The UK’s approach to subsidiarity in the Draft has led to a mix of proposals.  Some are clearly pragmatic measures (envisaged at both national and ECtHR levels) to help the Court function more effectively (much needed reforms to the judicial appointments process and measures aiding implementation of the Convention at national level arguably fall into this category).  Other proposed measures in areas of priority for the Court have the potential to go further than this—not only streamlining the Court’s procedures, but potentially impacting on its essential nature (certain proposals relating to admissibility—the Court’s most urgent problem).

Two examples of reforms in this latter category relate to measures which would help the Strasbourg court control its docket.  First, para 23c of the Draft would enable the Court to find applications inadmissible unless (i) the national court “erred” when interpreting Convention rights; or (ii) “a serious question” is raised relating to the interpretation or application of the Convention.

In a rare interview given before the proposals became public, Sir Nicholas Bratza (President of the European Court of Human Rights) was careful to emphasize the Court’s role in interpreting and applying fresh admissibility criteria.  Reacting to an earlier version of the proposal, Judge Bratza observed

We would have to decide whether there was a manifest error on the part of the state authorities concerned, and in particular of the national courts concerned … Ultimately, in those cases we would be the ones who would be interpreting the provision and applying it.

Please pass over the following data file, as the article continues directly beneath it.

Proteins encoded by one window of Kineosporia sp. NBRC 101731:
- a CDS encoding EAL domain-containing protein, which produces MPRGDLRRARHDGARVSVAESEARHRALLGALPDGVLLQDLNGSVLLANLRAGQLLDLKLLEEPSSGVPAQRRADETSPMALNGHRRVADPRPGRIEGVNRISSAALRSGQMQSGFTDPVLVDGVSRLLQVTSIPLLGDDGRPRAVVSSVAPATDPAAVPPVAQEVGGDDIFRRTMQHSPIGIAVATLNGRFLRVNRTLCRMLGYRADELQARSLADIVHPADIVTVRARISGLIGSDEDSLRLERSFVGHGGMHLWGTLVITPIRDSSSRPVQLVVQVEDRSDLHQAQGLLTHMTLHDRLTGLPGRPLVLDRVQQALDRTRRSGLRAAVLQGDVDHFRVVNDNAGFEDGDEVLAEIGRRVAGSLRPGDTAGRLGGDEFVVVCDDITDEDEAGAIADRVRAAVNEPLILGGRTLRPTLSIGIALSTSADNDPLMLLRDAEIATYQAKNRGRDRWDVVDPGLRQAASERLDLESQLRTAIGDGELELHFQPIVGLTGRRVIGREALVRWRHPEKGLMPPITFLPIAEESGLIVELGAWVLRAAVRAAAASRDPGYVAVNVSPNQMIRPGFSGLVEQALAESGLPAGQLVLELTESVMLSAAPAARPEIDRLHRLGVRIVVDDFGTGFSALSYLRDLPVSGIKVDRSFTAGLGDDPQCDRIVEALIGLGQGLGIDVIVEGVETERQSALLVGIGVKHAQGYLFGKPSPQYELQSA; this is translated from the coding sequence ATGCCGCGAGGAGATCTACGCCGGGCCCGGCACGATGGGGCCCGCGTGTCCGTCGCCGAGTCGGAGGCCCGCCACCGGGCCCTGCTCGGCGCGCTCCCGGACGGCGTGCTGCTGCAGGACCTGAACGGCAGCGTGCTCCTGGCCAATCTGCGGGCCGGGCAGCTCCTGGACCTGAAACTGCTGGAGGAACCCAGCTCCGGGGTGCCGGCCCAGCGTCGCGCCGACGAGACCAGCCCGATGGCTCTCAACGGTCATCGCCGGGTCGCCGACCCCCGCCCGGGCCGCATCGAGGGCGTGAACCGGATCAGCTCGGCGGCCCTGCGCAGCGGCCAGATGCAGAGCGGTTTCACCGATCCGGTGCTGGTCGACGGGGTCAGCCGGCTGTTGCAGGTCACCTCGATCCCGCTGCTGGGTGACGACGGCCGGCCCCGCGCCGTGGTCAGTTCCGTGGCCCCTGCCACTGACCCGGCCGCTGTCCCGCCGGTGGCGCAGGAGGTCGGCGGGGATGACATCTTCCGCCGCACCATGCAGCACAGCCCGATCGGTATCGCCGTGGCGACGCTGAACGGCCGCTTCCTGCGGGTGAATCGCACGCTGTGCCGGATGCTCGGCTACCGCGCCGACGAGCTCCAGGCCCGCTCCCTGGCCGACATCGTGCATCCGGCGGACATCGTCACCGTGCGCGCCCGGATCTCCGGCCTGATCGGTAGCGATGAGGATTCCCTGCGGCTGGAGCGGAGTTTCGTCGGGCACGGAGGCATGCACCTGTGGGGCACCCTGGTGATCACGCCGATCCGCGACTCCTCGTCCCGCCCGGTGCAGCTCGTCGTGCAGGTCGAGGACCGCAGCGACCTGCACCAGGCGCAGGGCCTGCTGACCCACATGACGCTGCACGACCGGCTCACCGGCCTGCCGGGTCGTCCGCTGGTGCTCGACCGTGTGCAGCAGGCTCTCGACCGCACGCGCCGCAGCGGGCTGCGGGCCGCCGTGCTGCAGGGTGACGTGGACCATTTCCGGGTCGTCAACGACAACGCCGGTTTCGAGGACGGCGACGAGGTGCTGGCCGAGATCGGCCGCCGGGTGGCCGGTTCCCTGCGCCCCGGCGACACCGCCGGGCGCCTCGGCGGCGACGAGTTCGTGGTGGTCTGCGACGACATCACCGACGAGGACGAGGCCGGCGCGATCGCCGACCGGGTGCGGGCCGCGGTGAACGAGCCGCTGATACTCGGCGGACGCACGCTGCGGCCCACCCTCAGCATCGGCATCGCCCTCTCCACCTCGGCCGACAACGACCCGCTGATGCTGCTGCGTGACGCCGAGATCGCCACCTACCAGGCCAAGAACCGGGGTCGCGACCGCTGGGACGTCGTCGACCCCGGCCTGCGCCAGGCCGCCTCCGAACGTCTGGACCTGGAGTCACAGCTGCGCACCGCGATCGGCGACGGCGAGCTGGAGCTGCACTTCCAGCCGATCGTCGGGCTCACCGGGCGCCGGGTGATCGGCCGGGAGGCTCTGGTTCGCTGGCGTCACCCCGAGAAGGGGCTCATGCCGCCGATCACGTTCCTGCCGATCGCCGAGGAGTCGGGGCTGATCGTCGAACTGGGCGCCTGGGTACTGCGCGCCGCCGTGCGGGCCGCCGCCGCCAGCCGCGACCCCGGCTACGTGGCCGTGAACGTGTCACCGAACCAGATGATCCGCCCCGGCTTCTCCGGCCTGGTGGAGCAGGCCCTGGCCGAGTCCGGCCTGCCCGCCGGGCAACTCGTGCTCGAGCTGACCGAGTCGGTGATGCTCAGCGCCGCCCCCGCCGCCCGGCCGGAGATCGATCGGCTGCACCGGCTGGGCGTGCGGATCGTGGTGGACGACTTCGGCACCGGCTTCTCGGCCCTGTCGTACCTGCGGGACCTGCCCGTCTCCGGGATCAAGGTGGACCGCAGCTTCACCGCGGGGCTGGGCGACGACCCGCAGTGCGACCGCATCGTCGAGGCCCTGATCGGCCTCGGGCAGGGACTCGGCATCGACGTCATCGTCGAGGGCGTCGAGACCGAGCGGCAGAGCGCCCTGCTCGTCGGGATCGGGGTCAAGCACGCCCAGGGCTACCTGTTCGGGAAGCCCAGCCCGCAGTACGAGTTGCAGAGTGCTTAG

There seems to be a tension, with a drastic admissibility criterion aiming to cull the Court’s docket on one hand, and a Court naturally keen to assert its control over the docket on the other.  This approach risks orienting the Court towards what Bates describes as “irrationality review” (a risk reinforced by the (deliberate?) choice of words in paras 16 and 17 of the Draft discussing the respective roles of the Strasbourg court and national courts – see Bates’ detailed commentary here).  The suggested approach also has considerable potential to damage judicial comity—undermining the “strong and open dialogue” which the Draft seeks to promote (para 19c).

Advisory opinions

A second reform which strays into the territory of affecting the role and function of the Court involves a new mechanism entirely.  The proposed ‘advisory opinion’ mechanism (para 19(d)) would allow highest national courts to refer questions to Strasbourg, and allow national courts to apply the opinions provided to the facts of cases.  Once the national judge does so, this would (in all but exceptional circumstances) prevent a further application to the Strasbourg court.